On October 6, 1970 while boarding an international flight out of Istanbul Airport, American Billy Hayes is caught attempting to smuggle 2 kilos of hashish out of the country, the drugs strapped to his body. He is told that he will be released if he cooperates with the authorities in identifying the person who actually sold him the hash. Billy's troubles really begin when after that assistance, he makes a run for it and is recaptured. He is initially sentenced to just over four years for possession, with no time for the more harsh crime of smuggling. The prison environment is inhospitable in every sense, with a sadistic prison guard named Hamidou ruling the prison, he who relishes the mental and physical torture he inflicts on the prisoners for whatever reason. Told to trust no one, Billy does befriend a few of the other inmates, namely fellow American Jimmy Booth (in for stealing two candlesticks from a church), a Swede named Erich, and one of the senior prisoners having already ... Written by
Oliver Stone's original script detailed Billy Hayes' escape over the mountains, but the the small budget did not allow for the filming of these scenes. The actual escape that occurred in real-life was not used for the movie, replaced with a different escape. The escape in the film was shot in Greece doubling for Turkey. See more »
Boom operator visible chasing[?] as he climbs a path by the prison wall. See more »
[Susan makes her way through a line at an airline checkpoint]
Excuse me... Excuse me... Excuse me... Excuse me.
[she reaches Billy in line]
Geez, I hate flying.
It's something I ate. I think I've been poisoned.
Or you're just excited about getting home.
No, I think it's the baklavas.
[...] See more »
That the concept of a society is based on the quality of mercy...
Alan Parker is a very versatile director and I've enjoyed most of his films. Over the years, I've heard a lot about 'Midnight Express' and how it's one of the most disturbing films. The film was at the centre of controversy mainly for its portrayal of the Turkish people and corruption and the graphic violence.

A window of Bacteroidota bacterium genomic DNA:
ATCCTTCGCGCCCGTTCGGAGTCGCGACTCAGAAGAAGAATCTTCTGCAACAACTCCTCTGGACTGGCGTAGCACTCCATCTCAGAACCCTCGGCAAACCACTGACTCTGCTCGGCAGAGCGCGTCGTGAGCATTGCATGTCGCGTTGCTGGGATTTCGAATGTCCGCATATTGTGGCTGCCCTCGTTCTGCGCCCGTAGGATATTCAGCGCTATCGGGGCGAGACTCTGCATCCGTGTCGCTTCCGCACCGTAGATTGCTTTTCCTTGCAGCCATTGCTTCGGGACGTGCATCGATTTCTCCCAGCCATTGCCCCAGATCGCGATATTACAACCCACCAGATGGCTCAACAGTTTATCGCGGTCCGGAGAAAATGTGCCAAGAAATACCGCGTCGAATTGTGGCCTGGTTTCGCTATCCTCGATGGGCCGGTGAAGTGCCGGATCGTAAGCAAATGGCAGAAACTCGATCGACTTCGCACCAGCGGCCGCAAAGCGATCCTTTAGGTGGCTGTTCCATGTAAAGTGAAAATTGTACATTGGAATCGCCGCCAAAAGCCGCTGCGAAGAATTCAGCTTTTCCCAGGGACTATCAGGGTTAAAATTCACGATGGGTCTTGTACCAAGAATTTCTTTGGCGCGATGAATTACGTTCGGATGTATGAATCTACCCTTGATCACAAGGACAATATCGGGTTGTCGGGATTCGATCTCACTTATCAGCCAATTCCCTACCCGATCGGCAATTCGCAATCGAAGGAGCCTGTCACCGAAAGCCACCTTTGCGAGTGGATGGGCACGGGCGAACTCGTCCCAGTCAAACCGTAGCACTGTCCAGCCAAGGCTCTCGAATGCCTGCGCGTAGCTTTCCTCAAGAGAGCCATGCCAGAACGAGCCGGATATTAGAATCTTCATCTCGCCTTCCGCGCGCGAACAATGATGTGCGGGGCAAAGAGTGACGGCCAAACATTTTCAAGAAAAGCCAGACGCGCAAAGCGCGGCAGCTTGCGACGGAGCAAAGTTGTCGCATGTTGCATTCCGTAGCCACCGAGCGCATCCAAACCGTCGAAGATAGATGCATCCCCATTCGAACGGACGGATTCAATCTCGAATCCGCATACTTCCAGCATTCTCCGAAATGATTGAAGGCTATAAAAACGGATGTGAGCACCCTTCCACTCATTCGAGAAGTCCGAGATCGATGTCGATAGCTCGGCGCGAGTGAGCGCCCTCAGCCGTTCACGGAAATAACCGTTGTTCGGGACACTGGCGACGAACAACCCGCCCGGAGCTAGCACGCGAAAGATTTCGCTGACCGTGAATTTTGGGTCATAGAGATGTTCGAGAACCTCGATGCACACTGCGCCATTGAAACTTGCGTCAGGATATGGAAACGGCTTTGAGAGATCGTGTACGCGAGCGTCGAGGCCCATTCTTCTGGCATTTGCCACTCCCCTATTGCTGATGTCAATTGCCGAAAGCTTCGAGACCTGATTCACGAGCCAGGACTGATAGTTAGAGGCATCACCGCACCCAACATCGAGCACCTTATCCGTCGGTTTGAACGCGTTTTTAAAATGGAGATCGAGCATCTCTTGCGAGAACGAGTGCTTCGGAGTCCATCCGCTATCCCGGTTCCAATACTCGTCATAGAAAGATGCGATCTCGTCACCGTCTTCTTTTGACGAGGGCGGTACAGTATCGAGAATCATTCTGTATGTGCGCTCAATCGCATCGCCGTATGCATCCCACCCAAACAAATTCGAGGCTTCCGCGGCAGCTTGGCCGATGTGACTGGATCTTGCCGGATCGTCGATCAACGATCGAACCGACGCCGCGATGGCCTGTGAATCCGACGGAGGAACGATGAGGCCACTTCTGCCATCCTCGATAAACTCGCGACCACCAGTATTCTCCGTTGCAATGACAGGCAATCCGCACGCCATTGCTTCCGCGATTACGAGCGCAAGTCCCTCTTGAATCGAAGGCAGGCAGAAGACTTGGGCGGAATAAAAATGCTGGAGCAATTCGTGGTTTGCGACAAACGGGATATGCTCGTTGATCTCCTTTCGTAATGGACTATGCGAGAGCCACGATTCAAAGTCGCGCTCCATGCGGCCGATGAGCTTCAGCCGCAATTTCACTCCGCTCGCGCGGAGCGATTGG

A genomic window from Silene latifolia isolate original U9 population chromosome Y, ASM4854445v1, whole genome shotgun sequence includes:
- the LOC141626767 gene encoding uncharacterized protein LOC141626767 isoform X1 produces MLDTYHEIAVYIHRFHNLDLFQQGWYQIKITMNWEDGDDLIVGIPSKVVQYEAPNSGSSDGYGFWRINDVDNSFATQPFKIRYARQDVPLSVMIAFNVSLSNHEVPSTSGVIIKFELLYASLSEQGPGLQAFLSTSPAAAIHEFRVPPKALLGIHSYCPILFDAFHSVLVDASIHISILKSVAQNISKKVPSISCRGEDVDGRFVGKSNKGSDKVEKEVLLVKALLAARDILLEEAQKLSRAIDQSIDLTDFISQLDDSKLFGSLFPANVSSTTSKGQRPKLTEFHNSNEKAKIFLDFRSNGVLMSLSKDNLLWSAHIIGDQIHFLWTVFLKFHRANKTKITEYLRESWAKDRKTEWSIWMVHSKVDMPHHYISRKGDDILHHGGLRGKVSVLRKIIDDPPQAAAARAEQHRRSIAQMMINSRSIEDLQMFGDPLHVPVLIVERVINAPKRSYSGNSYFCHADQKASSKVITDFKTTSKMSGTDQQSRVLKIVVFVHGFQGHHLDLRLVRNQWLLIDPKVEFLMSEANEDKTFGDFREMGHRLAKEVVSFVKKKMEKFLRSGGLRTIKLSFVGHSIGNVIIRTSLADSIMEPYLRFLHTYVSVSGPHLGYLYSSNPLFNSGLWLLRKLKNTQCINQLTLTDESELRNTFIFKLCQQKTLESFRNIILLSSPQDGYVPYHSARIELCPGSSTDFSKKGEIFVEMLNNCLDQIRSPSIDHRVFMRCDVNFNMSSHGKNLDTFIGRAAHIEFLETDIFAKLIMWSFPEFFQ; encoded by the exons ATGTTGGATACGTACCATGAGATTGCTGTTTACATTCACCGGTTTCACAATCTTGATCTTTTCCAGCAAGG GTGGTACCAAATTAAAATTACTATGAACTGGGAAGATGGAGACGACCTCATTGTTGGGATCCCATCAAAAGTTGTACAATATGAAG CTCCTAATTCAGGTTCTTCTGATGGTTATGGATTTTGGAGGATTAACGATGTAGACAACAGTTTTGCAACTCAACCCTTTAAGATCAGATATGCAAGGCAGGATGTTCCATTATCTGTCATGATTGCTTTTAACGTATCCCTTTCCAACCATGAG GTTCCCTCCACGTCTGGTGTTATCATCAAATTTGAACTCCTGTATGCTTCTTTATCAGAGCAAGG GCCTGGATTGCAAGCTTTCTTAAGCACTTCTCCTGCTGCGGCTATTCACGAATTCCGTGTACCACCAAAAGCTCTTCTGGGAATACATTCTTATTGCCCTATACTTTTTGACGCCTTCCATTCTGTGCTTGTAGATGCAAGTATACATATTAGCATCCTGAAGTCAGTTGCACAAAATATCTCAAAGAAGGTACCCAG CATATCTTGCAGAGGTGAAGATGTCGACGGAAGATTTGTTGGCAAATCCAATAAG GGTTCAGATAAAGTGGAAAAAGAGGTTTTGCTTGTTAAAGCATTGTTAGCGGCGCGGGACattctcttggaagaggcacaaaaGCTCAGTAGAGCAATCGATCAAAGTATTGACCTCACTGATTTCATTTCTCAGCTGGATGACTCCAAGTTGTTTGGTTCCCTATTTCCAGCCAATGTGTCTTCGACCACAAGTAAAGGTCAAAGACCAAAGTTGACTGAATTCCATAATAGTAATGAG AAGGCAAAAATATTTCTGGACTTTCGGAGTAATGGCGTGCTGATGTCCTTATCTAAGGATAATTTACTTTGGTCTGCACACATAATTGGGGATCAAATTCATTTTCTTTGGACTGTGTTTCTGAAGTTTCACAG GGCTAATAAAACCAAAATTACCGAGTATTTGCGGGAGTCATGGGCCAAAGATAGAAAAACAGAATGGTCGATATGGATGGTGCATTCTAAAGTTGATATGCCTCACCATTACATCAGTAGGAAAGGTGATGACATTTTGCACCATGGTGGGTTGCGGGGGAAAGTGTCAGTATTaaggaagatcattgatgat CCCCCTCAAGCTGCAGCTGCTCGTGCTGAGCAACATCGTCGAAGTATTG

However, in all fairness, Parker's intention was to depict the prison as a harsh place (by portraying the policemen and wardens as cruel and even sadistic at times) and thus he took some liberty. I don't think he was thinking about how to make the Turks look bad but at the same time there were places he could have avoided this. For example, one can question whether all the Turkish inmates hated foreigners. The use of washed out colour certainly gives the film a grittier look but was it also necessary for the scenes outside the prison? As a result, they look very similar which might give ignorant people the impression that the entire country looks like a prison. I'd like to stress again that it doesn't imply all Turks as barbaric inhumane pigs (the judges were portrayed as sympathetic), maybe just the ones working in prison.
Putting that aside, 'Midnight Express' tells the harrowing story of Bill Hayes, who was arrested at a Turkish airport for the possession of drugs and locked up in prison. Parker does a fine job of telling this story through the protagonist's perspective. It couldn't have been an easy movie to shoot but Parker and his director of photography Michael Seresin get it done. I only found two sequences to be a little over the top. One being Hays's outburst in court to which the judges respond sympathetically when in a real courtroom he wouldn't be allowed to go this far, swearing and cussing. The other scene was the death of one of the policemen which was unintentionally funny. Saying more would be giving out spoilers.
'Midnight Express' has got solid performances from the American and British cast. Brad Davis does a superb job with a difficult role. John Hurt and Randy Quaid are great too. The actors playing the policemen and Turkish inmates were either wooden or caricatures. On a side note, the use of Maltese as Turkish was quite funny.
The score deserves special mention. The instrumental tracks are simply amazing and they contribute brilliantly to the scenes.
Parker's 'Midnight Express' is gritty, harsh and even uncompromising to an extent showing that the filmmaker can handle almost any complex subject.
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